Whether you are a novice in the world of two-wheelers or an experienced motorcyclist, it can happen that you wonder about the equipment: what are the mandatory equipment/accessories? Which ones are recommended? What are the risks involved in not wearing one or more of these devices?
In addition to the motorcyclist's equipment, we will also look at the motorcycle equipment that ensures your safety on board.


We will first list and detail all the things you will need to equip yourself with when you ride a motorcycle or scooter:
1) Helmet:  In states where a motorcycle helmet is required to ride legally, the law often states the helmet needs to be DOT-approved, meaning it complies with the Department of Transportation's standards. There are both full-face and half-face motorcycle helmets that meet DOT standards, but we recommend purchasing one with greater coverage in case of a serious accident. Non-DOT motorcycle helmets may still protect you, but you would need to check your state's regulations to determine whether you would be driving legally when wearing one. In addition, many states will also require you to wear eye protection while on the road.
There are different types of helmets:
-The full face helmet: it is the helmet that offers the best protection to the pilot because it protects the entire head and skull. It is strongly recommended, especially if your machine is able to run at high speeds. Although it may offer a certain feeling of confinement, it remains the most effective to date.
-The jet helmet: It is lighter and more comfortable (especially in summer), but it offers only limited protection: it does not cover the face or chin. It is certainly allowed, but not recommended, especially if you have a machine over 50 cm3.
-The modular helmet: it could be described as a "hybrid" helmet, located between the jet and the integral. It does not offer the optimal level of protection of the integral but still has a chin strap. It offers an ideal compromise for peri-urban use.
-The bowl helmet:  very rarely used nowadays, it only covers the upper part of the skull. New models can no longer be used on the road because they do not meet modern safety standards. It is this type of helmet that is often seen in films about the Second World War.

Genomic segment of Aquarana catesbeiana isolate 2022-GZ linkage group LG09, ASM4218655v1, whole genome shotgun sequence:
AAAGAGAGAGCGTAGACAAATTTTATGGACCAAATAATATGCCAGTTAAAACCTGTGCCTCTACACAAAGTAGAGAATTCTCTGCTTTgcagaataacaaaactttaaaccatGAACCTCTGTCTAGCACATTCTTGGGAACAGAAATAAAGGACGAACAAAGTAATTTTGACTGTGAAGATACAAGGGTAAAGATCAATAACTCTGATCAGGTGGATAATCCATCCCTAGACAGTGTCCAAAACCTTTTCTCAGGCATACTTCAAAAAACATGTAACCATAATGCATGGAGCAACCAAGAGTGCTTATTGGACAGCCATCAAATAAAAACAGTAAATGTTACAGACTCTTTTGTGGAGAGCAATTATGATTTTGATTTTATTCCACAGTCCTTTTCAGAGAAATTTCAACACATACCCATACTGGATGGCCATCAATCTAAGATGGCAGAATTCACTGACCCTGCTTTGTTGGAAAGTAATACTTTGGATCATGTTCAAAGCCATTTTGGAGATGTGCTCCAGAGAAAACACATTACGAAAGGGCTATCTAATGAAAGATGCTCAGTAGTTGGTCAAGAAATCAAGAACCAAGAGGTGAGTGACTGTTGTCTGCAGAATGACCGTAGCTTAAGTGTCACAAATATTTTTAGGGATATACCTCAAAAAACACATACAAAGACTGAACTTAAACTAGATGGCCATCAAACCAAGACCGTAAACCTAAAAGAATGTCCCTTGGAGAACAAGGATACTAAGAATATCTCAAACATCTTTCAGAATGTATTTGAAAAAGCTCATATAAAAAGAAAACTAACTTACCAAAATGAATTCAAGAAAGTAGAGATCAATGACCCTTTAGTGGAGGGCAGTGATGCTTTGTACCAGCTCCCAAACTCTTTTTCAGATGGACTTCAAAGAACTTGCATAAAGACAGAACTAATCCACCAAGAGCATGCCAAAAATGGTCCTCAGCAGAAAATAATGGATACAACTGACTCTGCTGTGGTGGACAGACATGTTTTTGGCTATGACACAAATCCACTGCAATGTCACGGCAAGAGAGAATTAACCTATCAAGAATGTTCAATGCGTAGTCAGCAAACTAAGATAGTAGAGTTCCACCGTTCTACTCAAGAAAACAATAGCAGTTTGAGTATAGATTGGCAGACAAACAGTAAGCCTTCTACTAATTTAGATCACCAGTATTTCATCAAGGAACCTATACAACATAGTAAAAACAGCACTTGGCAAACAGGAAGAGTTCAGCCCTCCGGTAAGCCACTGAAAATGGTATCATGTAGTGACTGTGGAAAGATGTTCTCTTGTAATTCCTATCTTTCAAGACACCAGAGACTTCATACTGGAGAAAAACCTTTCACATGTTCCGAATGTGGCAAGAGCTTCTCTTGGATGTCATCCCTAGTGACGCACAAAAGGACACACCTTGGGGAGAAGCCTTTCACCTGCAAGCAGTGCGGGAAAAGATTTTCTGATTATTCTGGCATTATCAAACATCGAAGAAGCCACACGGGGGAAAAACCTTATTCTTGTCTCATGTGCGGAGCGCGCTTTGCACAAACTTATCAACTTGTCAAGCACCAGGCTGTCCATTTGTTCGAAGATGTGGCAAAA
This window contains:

2) The jacket:  Not mandatory but strongly recommended, it is available in several materials: gore-tex, synthetic, leather... some are even equipped with protective covers. In addition to ensuring a certain style, leather provides very good protection against both shocks and cold. Remember that having a good jacket is as important as having a good helmet.
3) Gloves:  Mandatory since 2016, they must meet CE standards. They should not be too thin or too thick. Concerning the material, leather remains the best it can do (textiles can cause burns). You know that you are holding the ideal pair of gloves when you feel sufficiently protected (warm) but you can still feel the controls.
4) The yellow vest:  It is not often thought of, but since 2016, the yellow vest must be placed in an easily accessible place so that it can be worn in case of an emergency. If you do not have one, you are also liable to a fine.
5) Pants:  like boots, it is recommended but not mandatory. It must be approved if possible and accompanied by appropriate protection. If you don't want to invest in big pants, reinforced jeans can possibly do the trick for urban trips. For long walks, it is better to choose pants with liners, which will protect you from the cold in addition to possible shocks.
6) Shoes / boots:  Optional, but protecting your feet and ankles is still a good idea. In general, boots are recommended for road and track driving, and shoes for city driving, but leather boots are still ideal for any use.
7) Miscellaneous protection: here are nowadays so-called "evolutionary" clothing, i.e. clothing with additional protection such as foam padding, carbon fibre or polymer shells, or even vests equipped with airbags... These clothes certainly represent a certain budget to buy but are worth it, especially if you do not only ride in town and you often go out with your motorcycle or scooter.

  As a bonus, a small diagram to illustrate the whole thing:


When buying your motorcycle or scooter, several criteria are decisive: there is certainly the look, the price, the features and options of all kinds... but an essential factor and too often forgotten is that of safety. And yet, it should be at the top of the list of motorcyclists' concerns.
The first accessory that people often think of when talking about safety on a two-wheeler is ABS: this system prevents the wheels from locking when braking hard. Fortunately, more and more manufacturers are equipping it as standard on their machines, but some motorcycles (especially entry-level ones) lack it, even though its effectiveness is proven and can largely save you the trouble several times. So make sure you choose a machine that is equipped with it as much as possible: the slight extra cost is worth it.
Also make sure that your vehicle is equipped with the necessary equipment such as a left-hand mirror (at least), a solid stand, a speedometer and odometer, an audible warning horn (commonly called a horn, very useful in town), a clear and legible number plate (in accordance with the latest European standards), approved blinkers (available by clicking here), as well as safety devices such as smart keys or geolocalisation tools.
If you follow all these tips carefully, you should be prepared for the dangers of the road!